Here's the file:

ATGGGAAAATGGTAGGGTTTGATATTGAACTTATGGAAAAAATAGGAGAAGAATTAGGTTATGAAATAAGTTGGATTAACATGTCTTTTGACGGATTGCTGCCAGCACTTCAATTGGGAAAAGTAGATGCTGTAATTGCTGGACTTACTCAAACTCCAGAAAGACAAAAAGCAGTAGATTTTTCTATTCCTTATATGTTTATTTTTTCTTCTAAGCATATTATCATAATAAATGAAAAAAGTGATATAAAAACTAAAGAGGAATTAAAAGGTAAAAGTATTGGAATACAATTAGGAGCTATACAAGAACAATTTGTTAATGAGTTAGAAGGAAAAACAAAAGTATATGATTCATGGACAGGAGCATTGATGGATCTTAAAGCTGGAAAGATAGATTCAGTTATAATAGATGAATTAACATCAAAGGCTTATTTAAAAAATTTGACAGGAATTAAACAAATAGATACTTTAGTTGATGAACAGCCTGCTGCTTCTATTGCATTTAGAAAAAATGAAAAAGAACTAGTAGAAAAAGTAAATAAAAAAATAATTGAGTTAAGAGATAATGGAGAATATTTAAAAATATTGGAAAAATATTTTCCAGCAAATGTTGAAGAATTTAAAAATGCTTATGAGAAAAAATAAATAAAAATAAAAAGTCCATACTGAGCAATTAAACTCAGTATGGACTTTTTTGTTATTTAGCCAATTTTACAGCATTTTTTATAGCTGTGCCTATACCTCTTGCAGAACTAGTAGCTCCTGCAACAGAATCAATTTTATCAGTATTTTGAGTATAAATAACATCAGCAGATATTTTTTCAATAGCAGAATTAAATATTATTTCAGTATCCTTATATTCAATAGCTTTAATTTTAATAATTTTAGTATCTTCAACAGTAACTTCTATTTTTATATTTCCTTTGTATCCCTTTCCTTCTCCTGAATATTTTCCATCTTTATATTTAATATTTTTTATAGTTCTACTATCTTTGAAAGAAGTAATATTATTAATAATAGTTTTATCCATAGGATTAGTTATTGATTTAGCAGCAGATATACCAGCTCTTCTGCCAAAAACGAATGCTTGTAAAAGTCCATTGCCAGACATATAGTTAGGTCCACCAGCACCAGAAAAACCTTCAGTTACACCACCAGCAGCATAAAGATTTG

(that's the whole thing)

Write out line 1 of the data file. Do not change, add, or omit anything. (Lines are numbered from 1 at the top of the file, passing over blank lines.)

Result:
ATGGGAAAATGGTAGGGTTTGATATTGAACTTATGGAAAAAATAGGAGAAGAATTAGGTTATGAAATAAGTTGGATTAACATGTCTTTTGACGGATTGCTGCCAGCACTTCAATTGGGAAAAGTAGATGCTGTAATTGCTGGACTTACTCAAACTCCAGAAAGACAAAAAGCAGTAGATTTTTCTATTCCTTATATGTTTATTTTTTCTTCTAAGCATATTATCATAATAAATGAAAAAAGTGATATAAAAACTAAAGAGGAATTAAAAGGTAAAAGTATTGGAATACAATTAGGAGCTATACAAGAACAATTTGTTAATGAGTTAGAAGGAAAAACAAAAGTATATGATTCATGGACAGGAGCATTGATGGATCTTAAAGCTGGAAAGATAGATTCAGTTATAATAGATGAATTAACATCAAAGGCTTATTTAAAAAATTTGACAGGAATTAAACAAATAGATACTTTAGTTGATGAACAGCCTGCTGCTTCTATTGCATTTAGAAAAAATGAAAAAGAACTAGTAGAAAAAGTAAATAAAAAAATAATTGAGTTAAGAGATAATGGAGAATATTTAAAAATATTGGAAAAATATTTTCCAGCAAATGTTGAAGAATTTAAAAATGCTTATGAGAAAAAATAAATAAAAATAAAAAGTCCATACTGAGCAATTAAACTCAGTATGGACTTTTTTGTTATTTAGCCAATTTTACAGCATTTTTTATAGCTGTGCCTATACCTCTTGCAGAACTAGTAGCTCCTGCAACAGAATCAATTTTATCAGTATTTTGAGTATAAATAACATCAGCAGATATTTTTTCAATAGCAGAATTAAATATTATTTCAGTATCCTTATATTCAATAGCTTTAATTTTAATAATTTTAGTATCTTCAACAGTAACTTCTATTTTTATATTTCCTTTGTATCCCTTTCCTTCTCCTGAATATTTTCCATCTTTATATTTAATATTTTTTATAGTTCTACTATCTTTGAAAGAAGTAATATTATTAATAATAGTTTTATCCATAGGATTAGTTATTGATTTAGCAGCAGATATACCAGCTCTTCTGCCAAAAACGAATGCTTGTAAAAGTCCATTGCCAGACATATAGTTAGGTCCACCAGCACCAGAAAAACCTTCAGTTACACCACCAGCAGCATAAAGATTTG